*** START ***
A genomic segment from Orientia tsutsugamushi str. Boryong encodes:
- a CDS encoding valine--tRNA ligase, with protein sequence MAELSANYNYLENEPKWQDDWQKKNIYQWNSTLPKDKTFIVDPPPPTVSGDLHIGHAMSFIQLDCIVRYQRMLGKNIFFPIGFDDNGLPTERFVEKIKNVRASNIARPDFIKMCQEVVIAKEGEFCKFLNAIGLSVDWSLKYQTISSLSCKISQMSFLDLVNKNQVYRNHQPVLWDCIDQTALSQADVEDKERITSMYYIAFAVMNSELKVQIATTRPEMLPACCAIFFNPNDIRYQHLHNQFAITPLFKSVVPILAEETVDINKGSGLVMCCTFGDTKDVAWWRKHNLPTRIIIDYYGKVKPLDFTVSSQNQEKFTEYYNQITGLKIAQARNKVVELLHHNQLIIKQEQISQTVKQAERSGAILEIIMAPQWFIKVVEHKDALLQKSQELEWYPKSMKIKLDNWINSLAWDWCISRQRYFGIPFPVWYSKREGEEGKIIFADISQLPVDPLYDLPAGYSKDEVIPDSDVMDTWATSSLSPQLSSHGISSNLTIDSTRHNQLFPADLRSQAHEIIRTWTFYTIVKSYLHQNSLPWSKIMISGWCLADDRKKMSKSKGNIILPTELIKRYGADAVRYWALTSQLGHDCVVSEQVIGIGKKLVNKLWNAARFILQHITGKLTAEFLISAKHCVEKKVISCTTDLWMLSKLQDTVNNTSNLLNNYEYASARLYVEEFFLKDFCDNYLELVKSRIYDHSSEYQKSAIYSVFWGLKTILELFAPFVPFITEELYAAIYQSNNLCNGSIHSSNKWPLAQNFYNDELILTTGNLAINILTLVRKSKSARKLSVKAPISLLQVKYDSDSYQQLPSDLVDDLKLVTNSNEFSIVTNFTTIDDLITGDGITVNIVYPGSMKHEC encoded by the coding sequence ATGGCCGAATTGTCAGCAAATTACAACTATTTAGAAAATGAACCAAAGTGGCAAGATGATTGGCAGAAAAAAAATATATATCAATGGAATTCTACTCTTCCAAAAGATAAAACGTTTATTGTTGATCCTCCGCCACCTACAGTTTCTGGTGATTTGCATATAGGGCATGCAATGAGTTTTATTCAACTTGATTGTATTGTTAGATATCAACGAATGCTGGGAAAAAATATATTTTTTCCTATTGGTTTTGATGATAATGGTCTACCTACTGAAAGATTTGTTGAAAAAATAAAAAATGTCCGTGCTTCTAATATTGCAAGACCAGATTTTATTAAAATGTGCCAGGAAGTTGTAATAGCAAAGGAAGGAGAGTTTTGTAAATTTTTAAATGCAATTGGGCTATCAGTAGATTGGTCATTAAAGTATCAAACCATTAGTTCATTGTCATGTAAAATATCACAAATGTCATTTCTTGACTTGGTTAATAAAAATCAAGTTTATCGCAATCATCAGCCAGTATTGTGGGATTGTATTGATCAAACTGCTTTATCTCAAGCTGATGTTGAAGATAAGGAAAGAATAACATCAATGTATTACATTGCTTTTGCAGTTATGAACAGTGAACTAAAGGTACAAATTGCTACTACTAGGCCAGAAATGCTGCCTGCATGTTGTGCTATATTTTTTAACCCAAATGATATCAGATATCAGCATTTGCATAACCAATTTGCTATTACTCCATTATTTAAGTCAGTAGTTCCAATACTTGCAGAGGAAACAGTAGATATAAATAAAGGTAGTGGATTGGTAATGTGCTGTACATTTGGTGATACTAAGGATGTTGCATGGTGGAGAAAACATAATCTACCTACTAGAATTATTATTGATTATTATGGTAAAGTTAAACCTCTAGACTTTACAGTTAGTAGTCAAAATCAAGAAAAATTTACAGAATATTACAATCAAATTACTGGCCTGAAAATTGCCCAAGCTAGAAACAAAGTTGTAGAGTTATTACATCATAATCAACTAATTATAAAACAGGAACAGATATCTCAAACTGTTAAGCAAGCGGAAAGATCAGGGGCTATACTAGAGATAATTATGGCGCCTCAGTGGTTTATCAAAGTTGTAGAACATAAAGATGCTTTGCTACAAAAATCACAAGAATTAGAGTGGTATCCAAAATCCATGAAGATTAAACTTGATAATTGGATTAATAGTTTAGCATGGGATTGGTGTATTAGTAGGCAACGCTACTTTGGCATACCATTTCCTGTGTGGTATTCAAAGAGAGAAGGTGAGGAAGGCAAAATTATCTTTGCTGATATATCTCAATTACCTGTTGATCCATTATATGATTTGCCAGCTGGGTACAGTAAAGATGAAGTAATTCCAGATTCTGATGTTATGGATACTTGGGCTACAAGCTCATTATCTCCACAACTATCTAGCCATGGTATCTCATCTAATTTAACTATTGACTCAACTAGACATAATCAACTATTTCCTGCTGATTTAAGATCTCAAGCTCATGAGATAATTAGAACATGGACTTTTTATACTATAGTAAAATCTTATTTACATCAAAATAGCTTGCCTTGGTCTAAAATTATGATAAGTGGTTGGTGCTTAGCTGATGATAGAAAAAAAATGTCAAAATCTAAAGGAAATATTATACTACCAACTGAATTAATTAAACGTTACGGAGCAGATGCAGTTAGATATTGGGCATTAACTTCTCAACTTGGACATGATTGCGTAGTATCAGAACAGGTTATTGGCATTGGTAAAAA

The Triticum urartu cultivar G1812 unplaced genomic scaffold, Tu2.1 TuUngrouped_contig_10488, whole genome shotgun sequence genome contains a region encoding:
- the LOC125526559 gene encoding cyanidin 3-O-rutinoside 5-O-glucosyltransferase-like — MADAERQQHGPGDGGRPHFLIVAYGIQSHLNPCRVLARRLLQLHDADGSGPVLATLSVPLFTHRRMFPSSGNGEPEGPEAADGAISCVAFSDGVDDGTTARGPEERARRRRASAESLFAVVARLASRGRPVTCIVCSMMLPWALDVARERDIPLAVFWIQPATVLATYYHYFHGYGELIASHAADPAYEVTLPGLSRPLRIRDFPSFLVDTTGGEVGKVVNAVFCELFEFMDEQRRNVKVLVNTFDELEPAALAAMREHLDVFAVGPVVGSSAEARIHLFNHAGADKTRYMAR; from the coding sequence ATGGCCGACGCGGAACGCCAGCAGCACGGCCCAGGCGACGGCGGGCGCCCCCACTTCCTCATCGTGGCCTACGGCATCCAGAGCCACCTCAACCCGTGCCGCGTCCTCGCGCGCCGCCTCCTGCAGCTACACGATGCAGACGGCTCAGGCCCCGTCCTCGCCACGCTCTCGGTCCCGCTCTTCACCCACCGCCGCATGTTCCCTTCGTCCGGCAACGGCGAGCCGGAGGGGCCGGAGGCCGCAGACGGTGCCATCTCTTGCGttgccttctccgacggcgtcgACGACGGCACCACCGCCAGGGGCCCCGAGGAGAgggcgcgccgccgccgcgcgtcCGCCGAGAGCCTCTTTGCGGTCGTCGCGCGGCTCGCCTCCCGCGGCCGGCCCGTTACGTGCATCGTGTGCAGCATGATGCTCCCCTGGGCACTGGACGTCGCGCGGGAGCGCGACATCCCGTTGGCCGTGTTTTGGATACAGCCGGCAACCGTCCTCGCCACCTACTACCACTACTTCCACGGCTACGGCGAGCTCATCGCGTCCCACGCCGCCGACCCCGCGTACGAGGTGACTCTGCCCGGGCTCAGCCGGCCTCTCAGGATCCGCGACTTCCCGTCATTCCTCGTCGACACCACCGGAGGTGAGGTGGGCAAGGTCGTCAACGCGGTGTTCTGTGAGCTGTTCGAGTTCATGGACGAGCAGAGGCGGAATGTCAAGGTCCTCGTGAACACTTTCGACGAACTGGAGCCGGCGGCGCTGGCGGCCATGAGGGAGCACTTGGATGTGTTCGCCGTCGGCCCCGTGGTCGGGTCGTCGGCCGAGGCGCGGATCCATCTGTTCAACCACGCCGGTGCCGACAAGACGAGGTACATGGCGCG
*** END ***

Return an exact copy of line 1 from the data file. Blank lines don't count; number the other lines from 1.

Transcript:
A genomic segment from Orientia tsutsugamushi str. Boryong encodes: